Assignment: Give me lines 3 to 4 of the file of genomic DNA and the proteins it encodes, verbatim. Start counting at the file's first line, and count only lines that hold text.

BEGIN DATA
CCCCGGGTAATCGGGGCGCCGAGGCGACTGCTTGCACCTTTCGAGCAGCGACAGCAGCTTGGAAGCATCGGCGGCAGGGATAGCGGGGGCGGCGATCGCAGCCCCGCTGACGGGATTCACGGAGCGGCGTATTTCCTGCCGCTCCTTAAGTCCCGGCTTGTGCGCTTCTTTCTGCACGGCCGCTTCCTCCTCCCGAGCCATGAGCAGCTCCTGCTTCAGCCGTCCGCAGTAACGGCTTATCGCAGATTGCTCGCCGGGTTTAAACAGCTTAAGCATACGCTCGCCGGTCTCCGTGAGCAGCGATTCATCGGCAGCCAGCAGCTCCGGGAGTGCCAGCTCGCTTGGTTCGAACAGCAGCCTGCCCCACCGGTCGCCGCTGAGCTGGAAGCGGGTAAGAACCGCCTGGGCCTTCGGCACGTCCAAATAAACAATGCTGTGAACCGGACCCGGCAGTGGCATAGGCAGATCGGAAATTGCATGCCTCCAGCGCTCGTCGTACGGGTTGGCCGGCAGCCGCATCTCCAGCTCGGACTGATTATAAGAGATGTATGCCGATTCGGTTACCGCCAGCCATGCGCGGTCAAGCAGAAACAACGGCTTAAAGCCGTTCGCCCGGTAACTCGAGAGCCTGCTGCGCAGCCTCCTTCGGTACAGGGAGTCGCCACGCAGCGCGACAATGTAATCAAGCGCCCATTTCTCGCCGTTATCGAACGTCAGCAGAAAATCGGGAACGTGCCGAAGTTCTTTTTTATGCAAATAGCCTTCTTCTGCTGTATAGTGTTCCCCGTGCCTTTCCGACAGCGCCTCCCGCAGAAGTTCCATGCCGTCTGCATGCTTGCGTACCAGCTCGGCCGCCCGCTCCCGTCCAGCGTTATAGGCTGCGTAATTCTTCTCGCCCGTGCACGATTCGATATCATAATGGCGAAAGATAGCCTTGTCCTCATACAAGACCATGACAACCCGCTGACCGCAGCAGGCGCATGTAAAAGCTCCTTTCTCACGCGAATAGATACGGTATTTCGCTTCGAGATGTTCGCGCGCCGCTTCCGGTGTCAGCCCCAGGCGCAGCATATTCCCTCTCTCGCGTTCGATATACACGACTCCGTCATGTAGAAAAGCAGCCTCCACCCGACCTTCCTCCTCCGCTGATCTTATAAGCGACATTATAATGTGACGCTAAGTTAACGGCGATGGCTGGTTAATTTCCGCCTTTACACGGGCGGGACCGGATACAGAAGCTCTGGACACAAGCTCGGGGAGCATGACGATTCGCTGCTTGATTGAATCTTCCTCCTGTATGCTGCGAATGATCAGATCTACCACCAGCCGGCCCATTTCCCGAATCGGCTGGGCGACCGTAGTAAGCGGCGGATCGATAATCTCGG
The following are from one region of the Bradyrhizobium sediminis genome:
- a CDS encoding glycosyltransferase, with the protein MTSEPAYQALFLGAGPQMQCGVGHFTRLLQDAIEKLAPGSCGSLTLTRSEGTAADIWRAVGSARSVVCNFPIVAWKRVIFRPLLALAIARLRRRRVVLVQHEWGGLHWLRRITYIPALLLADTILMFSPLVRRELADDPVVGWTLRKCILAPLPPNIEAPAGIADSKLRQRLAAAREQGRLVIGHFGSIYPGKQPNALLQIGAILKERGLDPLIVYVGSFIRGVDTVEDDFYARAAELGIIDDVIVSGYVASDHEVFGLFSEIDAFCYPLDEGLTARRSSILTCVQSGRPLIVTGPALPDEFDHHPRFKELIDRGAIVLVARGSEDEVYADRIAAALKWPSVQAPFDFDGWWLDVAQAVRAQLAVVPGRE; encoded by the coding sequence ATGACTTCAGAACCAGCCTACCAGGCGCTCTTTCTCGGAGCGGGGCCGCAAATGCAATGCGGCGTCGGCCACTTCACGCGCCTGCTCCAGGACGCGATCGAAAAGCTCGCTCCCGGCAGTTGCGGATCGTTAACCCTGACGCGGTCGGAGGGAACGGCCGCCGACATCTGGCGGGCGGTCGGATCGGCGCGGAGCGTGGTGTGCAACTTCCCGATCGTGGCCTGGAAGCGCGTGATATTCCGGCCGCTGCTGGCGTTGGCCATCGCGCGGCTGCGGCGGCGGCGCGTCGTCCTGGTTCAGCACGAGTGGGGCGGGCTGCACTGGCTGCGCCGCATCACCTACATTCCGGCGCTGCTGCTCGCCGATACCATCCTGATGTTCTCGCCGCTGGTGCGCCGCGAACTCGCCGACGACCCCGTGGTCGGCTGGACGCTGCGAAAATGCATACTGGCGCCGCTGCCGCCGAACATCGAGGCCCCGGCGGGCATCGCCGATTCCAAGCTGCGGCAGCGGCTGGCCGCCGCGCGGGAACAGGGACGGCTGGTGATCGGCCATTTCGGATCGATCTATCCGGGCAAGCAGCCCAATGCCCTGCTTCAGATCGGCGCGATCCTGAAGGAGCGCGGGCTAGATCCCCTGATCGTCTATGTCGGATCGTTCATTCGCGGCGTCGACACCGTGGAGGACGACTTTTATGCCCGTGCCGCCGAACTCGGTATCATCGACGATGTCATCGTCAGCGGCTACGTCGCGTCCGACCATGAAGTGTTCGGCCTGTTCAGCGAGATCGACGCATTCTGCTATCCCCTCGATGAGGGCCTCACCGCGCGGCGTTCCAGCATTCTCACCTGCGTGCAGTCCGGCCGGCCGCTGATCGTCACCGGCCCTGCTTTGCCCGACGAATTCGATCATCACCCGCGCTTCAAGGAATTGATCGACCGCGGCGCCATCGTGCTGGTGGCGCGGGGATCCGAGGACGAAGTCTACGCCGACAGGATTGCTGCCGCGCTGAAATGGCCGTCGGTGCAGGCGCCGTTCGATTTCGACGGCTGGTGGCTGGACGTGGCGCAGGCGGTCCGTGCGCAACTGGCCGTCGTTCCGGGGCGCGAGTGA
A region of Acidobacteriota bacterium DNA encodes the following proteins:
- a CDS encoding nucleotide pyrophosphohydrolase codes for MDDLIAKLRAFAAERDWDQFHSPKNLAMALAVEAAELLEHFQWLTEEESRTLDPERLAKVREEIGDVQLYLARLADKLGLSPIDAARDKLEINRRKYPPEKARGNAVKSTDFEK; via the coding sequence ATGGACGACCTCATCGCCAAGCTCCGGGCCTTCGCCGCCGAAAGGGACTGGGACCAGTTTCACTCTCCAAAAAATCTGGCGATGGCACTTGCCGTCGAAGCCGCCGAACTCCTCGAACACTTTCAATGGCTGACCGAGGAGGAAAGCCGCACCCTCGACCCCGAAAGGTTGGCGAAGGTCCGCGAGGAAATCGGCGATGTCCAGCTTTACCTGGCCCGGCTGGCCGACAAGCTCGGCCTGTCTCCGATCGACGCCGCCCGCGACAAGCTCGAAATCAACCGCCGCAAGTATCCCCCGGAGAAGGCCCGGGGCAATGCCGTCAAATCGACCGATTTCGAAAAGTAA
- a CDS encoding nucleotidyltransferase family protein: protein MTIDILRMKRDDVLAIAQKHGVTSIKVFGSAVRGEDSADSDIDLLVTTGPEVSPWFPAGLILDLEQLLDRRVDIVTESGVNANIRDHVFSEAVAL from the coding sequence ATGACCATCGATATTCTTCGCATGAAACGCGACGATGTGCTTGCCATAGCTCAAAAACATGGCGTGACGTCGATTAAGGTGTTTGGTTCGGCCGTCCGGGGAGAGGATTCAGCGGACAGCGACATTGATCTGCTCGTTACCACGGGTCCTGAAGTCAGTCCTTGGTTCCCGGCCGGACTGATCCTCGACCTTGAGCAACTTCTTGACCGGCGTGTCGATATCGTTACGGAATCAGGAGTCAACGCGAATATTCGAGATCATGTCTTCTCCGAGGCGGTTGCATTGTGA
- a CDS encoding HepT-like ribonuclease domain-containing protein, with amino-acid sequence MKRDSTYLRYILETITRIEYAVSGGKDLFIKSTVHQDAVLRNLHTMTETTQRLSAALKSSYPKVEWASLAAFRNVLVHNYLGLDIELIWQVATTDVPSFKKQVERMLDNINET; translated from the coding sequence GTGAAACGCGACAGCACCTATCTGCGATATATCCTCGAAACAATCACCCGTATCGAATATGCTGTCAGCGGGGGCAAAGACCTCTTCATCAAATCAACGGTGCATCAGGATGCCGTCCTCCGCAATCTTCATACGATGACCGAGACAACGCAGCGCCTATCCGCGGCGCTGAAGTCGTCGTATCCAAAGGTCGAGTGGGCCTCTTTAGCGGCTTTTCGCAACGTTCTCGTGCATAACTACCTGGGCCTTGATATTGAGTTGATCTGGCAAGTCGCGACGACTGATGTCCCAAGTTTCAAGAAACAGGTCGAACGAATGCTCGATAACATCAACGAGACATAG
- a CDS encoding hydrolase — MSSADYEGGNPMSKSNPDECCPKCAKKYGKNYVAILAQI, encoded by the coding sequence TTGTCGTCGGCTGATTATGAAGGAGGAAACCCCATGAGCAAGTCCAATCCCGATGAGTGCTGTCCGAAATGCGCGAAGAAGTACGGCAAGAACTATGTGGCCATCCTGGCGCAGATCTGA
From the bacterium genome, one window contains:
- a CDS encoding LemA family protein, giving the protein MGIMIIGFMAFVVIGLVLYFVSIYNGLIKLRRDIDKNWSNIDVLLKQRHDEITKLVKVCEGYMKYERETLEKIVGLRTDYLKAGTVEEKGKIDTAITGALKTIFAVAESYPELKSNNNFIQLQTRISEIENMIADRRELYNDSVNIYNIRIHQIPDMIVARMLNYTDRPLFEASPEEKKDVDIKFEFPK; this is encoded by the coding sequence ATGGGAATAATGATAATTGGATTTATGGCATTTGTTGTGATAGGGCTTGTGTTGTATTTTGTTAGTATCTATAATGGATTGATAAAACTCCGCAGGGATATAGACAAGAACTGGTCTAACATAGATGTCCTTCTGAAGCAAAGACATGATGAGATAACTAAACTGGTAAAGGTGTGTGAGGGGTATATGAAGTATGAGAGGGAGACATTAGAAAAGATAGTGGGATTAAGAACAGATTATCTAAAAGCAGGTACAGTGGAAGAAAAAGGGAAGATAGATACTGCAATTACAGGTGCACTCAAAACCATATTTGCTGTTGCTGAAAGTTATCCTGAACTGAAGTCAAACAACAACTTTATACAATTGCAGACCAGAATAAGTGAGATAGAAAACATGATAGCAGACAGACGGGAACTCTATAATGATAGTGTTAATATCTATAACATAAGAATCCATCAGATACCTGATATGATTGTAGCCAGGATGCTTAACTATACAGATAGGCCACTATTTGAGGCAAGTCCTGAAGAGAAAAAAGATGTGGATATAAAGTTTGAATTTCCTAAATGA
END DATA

- a CDS encoding glycosyltransferase, with the protein MTSEPAYQALFLGAGPQMQCGVGHFTRLLQDAIEKLAPGSCGSLTLTRSEGTAADIWRAVGSARSVVCNFPIVAWKRVIFRPLLALAIARLRRRRVVLVQHEWGGLHWLRRITYIPALLLADTILMFSPLVRRELADDPVVGWTLRKCILAPLPPNIEAPAGIADSKLRQRLAAAREQGRLVIGHFGSIYPGKQPNALLQIGAILKERGLDPLIVYVGSFIRGVDTVEDDFYARAAELGIIDDVIVSGYVASDHEVFGLFSEIDAFCYPLDEGLTARRSSILTCVQSGRPLIVTGPALPDEFDHHPRFKELIDRGAIVLVARGSEDEVYADRIAAALKWPSVQAPFDFDGWWLDVAQAVRAQLAVVPGRE; encoded by the coding sequence ATGACTTCAGAACCAGCCTACCAGGCGCTCTTTCTCGGAGCGGGGCCGCAAATGCAATGCGGCGTCGGCCACTTCACGCGCCTGCTCCAGGACGCGATCGAAAAGCTCGCTCCCGGCAGTTGCGGATCGTTAACCCTGACGCGGTCGGAGGGAACGGCCGCCGACATCTGGCGGGCGGTCGGATCGGCGCGGAGCGTGGTGTGCAACTTCCCGATCGTGGCCTGGAAGCGCGTGATATTCCGGCCGCTGCTGGCGTTGGCCATCGCGCGGCTGCGGCGGCGGCGCGTCGTCCTGGTTCAGCACGAGTGGGGCGGGCTGCACTGGCTGCGCCGCATCACCTACATTCCGGCGCTGCTGCTCGCCGATACCATCCTGATGTTCTCGCCGCTGGTGCGCCGCGAACTCGCCGACGACCCCGTGGTCGGCTGGACGCTGCGAAAATGCATACTGGCGCCGCTGCCGCCGAACATCGAGGCCCCGGCGGGCATCGCCGATTCCAAGCTGCGGCAGCGGCTGGCCGCCGCGCGGGAACAGGGACGGCTGGTGATCGGCCATTTCGGATCGATCTATCCGGGCAAGCAGCCCAATGCCCTGCTTCAGATCGGCGCGATCCTGAAGGAGCGCGGGCTAGATCCCCTGATCGTCTATGTCGGATCGTTCATTCGCGGCGTCGACACCGTGGAGGACGACTTTTATGCCCGTGCCGCCGAACTCGGTATCATCGACGATGTCATCGTCAGCGGCTACGTCGCGTCCGACCATGAAGTGTTCGGCCTGTTCAGCGAGATCGACGCATTCTGCTATCCCCTCGATGAGGGCCTCACCGCGCGGCGTTCCAGCATTCTCACCTGCGTGCAGTCCGGCCGGCCGCTGATCGTCACCGGCCCTGCTTTGCCCGACGAATTCGATCATCACCCGCGCTTCAAGGAATTGATCGACCGCGGCGCCATCGTGCTGGTGGCGCGGGGATCCGAGGACGAAGTCTACGCCGACAGGATTGCTGCCGCGCTGAAATGGCCGTCGGTGCAGGCGCCGTTCGATTTCGACGGCTGGTGGCTGGACGTGGCGCAGGCGGTCCGTGCGCAACTGGCCGTCGTTCCGGGGCGCGAGTGA
A region of Acidobacteriota bacterium DNA encodes the following proteins: